I've decided the thing that I like the most about taking a parenting class is that it makes me a more purposeful parent. I'm making more conscious decisions about my reactions and getting more creative about consequences that actually fit the action.
For instance: Today Storey unbuckled her car seat while we were driving, which is a big no no (she HAD to get a cracker that fell). Rather than lecture her, I reminded her that it was very dangerous and because of her decision she was going to get a consequence. I couldn't think of anything right away, but as we pulled into the garage, I spotted her old car seat (the 5 point harness kind). I let her know that because of her choice, for the rest of the week she would be back in her old car seat which is more difficult to unbuckle than the booster seat she currently uses. She was not happy, but I think she will get the point after sitting in that "baby seat" (as she calls it) for a few days.
And lest you believe that Storey is always screaming and disobedient, tonight she shut herself in my bedroom while I was making dinner and then came out to inform me that she had a surprise in my room. I discovered that she had made my bed and left a pink paper heart in the middle. Cute.
In other parenting news, I was able to use the "empathetic response" that we learned in our last class today when Jakson got in the car after school and showed me his broken glasses. It was only a matter of time....
I wanted him to own the problem, so I expressed how sad I was that it had happened, threw in a "that really sucks," and then asked what he was going to do about it. Right away he said that he would just wear them broken. Nice. Only a boy.
He then said he wasn't sure what to do. I asked if he wanted a couple of ideas. Maybe he could buy some gorilla glue and try to glue them back together? Though it might not work. Or he could call Walmart and ask about the warranty on the glasses? But that might cost him some money as well. He decided to call Walmart. It was kind of hilarious to listen to--he told the lady at the eye center that he had broken his glasses and needed to find out if he could get new ones. I could tell that the lady on the other side was a little confused as to why a child was calling her. When she started asking for insurance and birth dates, I took over the phone, but left it on speaker. I explained that he had to call because he needed to take responsibility. Thankfully, she caught on quickly to that and told Jakson that it would be free this time, but he would owe them $55 the next time. Did he have that kind of money? He replied that it would be a lot of chores.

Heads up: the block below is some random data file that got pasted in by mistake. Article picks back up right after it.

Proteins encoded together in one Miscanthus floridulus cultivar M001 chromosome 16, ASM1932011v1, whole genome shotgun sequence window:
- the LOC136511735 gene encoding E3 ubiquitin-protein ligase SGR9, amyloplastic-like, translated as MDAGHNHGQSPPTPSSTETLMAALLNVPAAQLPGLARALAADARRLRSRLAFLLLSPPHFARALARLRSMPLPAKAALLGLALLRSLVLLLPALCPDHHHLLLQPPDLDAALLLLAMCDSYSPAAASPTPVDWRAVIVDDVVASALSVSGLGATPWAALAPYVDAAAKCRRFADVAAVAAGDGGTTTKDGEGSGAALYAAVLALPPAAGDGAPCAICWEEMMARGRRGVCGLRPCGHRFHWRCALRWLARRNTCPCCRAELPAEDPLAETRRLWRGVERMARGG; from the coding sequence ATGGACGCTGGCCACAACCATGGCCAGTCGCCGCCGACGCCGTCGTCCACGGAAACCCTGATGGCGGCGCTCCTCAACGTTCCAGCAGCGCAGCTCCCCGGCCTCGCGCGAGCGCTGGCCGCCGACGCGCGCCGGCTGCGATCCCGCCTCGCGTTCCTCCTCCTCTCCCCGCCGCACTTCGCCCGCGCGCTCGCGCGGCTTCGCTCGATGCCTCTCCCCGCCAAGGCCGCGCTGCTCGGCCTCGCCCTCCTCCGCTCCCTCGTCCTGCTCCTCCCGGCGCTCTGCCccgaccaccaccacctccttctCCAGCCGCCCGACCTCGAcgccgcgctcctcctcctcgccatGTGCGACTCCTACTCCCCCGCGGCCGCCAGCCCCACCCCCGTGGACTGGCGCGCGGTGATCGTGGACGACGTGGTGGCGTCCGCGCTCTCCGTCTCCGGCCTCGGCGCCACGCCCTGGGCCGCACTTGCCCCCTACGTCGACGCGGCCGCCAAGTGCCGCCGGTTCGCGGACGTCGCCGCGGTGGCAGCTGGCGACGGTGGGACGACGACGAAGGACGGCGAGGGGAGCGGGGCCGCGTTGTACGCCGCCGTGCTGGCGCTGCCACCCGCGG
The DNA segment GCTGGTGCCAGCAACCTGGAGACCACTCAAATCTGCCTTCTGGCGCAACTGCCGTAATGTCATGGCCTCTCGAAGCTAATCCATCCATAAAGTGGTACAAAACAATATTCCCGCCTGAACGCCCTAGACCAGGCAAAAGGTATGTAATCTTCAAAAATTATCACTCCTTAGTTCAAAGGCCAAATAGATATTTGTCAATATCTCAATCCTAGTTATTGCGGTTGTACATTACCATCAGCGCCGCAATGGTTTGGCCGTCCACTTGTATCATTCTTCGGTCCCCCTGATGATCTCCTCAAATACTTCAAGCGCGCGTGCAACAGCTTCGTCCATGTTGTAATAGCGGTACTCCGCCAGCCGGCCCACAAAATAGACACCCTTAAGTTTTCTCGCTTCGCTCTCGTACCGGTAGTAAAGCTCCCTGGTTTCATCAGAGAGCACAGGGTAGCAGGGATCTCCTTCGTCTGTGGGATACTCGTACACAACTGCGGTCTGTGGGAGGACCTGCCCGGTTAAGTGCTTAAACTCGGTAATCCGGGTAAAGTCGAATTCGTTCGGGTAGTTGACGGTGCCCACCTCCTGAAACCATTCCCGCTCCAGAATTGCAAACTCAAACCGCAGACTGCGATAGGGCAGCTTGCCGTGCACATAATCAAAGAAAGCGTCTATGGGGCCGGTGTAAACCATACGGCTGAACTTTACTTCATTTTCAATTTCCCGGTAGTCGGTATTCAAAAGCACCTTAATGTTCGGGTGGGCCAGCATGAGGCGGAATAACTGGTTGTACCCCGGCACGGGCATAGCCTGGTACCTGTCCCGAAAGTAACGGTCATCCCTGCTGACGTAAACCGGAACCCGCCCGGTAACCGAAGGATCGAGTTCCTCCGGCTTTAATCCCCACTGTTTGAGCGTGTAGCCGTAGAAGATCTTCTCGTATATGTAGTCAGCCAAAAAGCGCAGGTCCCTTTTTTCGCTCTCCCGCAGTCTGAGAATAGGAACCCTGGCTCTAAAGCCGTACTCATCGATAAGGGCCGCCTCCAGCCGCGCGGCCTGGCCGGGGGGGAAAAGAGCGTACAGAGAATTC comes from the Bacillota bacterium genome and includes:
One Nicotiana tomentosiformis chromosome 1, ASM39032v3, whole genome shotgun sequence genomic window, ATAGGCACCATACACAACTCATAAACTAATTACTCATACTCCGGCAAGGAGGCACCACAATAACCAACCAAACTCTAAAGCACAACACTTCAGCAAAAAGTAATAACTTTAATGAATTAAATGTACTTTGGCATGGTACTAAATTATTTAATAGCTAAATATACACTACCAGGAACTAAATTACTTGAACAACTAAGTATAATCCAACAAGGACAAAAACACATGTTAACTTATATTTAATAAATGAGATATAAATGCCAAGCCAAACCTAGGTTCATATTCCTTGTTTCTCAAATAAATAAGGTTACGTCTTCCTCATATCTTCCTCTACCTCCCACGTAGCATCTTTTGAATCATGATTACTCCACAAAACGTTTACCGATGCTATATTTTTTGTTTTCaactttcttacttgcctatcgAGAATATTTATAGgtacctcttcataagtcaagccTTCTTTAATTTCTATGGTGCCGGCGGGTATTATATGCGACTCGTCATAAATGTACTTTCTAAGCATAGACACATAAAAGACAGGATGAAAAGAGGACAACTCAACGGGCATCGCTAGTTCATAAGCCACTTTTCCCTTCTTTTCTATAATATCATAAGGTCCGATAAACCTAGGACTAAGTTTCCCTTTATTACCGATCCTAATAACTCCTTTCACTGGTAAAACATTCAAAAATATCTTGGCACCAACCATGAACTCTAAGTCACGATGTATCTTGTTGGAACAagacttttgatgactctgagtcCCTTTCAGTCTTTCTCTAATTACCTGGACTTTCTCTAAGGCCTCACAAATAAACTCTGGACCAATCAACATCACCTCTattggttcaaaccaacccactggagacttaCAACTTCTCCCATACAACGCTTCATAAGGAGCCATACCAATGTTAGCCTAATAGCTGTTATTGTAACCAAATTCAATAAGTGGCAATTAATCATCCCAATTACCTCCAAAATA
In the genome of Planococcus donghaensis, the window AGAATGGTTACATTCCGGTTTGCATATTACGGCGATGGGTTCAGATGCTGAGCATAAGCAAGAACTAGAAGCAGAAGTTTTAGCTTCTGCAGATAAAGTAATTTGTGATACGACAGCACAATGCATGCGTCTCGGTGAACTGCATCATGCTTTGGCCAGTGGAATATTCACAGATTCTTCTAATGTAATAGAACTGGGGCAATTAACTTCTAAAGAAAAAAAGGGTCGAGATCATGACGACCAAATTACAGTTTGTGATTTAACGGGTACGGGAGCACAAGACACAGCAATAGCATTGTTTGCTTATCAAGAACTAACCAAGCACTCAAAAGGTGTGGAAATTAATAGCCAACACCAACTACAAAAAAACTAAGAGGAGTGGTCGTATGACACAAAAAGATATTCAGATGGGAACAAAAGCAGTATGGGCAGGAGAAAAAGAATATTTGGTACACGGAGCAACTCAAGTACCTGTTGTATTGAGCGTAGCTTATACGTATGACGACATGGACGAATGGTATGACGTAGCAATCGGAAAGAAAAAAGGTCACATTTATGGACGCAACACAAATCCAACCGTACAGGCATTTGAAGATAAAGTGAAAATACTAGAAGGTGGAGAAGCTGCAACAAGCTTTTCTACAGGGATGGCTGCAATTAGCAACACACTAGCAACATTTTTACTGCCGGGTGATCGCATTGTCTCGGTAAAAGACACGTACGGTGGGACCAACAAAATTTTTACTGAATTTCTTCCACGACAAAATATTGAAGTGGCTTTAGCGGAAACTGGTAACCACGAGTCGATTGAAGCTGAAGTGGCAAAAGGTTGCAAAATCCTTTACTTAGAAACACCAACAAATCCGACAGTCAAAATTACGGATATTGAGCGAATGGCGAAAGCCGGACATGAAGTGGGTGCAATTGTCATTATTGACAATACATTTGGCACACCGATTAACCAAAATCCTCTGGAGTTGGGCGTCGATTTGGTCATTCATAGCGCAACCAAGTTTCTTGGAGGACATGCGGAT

Side note: Actually Walmart's policy is that the frames are under warranty for the first year and can be replaced as many times as the kid breaks them. Which is exactly why we went with Walmart for his glasses. After that first year, it's $55. We still have awhile.
Jak was excited that the replacement glasses would be free, but now his problem was getting to Walmart. First, he asked if I would take him. I told him that a trip to Walmart was not in my plans for the day and he would have to pay me $1 for gas. I suggested that maybe he could walk there (he said, "too far") or get a friend to take him. He took my phone and said he was going to call his friend Daly. Well, Daly lives about an hour away and Jak doesn't know his phone number, so quickly that scheme was nixed. Then he said he would call the Bishop. I'm sure that's all the Bishop needs---a phone call from my kid asking to be driven to Walmart. I don't think that's part of his job description. Fortunately, he doesn't know the Bishop's number either. In the end, he decided on "Miss Mandy." With a little help, he found her number on my phone and called. No answer (though I spoke to her later and she would have charged for gas too). Sadly, his options had run out and he begrudgingly was stuck with me and my $1 gas fee.
There's a happy ending to this story-he got new glasses for free and I earned $1! Who wants dinner?